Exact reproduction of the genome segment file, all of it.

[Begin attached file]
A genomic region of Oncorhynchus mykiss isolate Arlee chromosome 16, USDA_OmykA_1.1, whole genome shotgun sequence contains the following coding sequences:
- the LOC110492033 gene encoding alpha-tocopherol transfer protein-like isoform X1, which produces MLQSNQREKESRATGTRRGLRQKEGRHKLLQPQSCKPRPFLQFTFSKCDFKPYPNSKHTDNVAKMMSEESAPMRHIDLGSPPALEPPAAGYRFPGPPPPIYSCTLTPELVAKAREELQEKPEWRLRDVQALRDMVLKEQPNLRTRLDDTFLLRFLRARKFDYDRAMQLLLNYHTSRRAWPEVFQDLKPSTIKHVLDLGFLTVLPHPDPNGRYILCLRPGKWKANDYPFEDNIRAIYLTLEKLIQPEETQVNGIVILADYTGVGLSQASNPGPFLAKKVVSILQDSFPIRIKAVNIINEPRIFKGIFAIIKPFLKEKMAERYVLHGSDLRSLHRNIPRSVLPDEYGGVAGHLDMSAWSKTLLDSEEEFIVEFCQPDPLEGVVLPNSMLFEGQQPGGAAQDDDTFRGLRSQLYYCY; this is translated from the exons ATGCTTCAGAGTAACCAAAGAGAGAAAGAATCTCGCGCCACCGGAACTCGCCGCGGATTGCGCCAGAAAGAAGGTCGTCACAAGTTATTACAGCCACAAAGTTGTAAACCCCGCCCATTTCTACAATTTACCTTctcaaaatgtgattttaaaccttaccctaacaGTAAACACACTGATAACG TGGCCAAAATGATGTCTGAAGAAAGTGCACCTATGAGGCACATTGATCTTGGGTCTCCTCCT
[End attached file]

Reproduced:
A genomic region of Oncorhynchus mykiss isolate Arlee chromosome 16, USDA_OmykA_1.1, whole genome shotgun sequence contains the following coding sequences:
- the LOC110492033 gene encoding alpha-tocopherol transfer protein-like isoform X1, which produces MLQSNQREKESRATGTRRGLRQKEGRHKLLQPQSCKPRPFLQFTFSKCDFKPYPNSKHTDNVAKMMSEESAPMRHIDLGSPPALEPPAAGYRFPGPPPPIYSCTLTPELVAKAREELQEKPEWRLRDVQALRDMVLKEQPNLRTRLDDTFLLRFLRARKFDYDRAMQLLLNYHTSRRAWPEVFQDLKPSTIKHVLDLGFLTVLPHPDPNGRYILCLRPGKWKANDYPFEDNIRAIYLTLEKLIQPEETQVNGIVILADYTGVGLSQASNPGPFLAKKVVSILQDSFPIRIKAVNIINEPRIFKGIFAIIKPFLKEKMAERYVLHGSDLRSLHRNIPRSVLPDEYGGVAGHLDMSAWSKTLLDSEEEFIVEFCQPDPLEGVVLPNSMLFEGQQPGGAAQDDDTFRGLRSQLYYCY; this is translated from the exons ATGCTTCAGAGTAACCAAAGAGAGAAAGAATCTCGCGCCACCGGAACTCGCCGCGGATTGCGCCAGAAAGAAGGTCGTCACAAGTTATTACAGCCACAAAGTTGTAAACCCCGCCCATTTCTACAATTTACCTTctcaaaatgtgattttaaaccttaccctaacaGTAAACACACTGATAACG TGGCCAAAATGATGTCTGAAGAAAGTGCACCTATGAGGCACATTGATCTTGGGTCTCCTCCT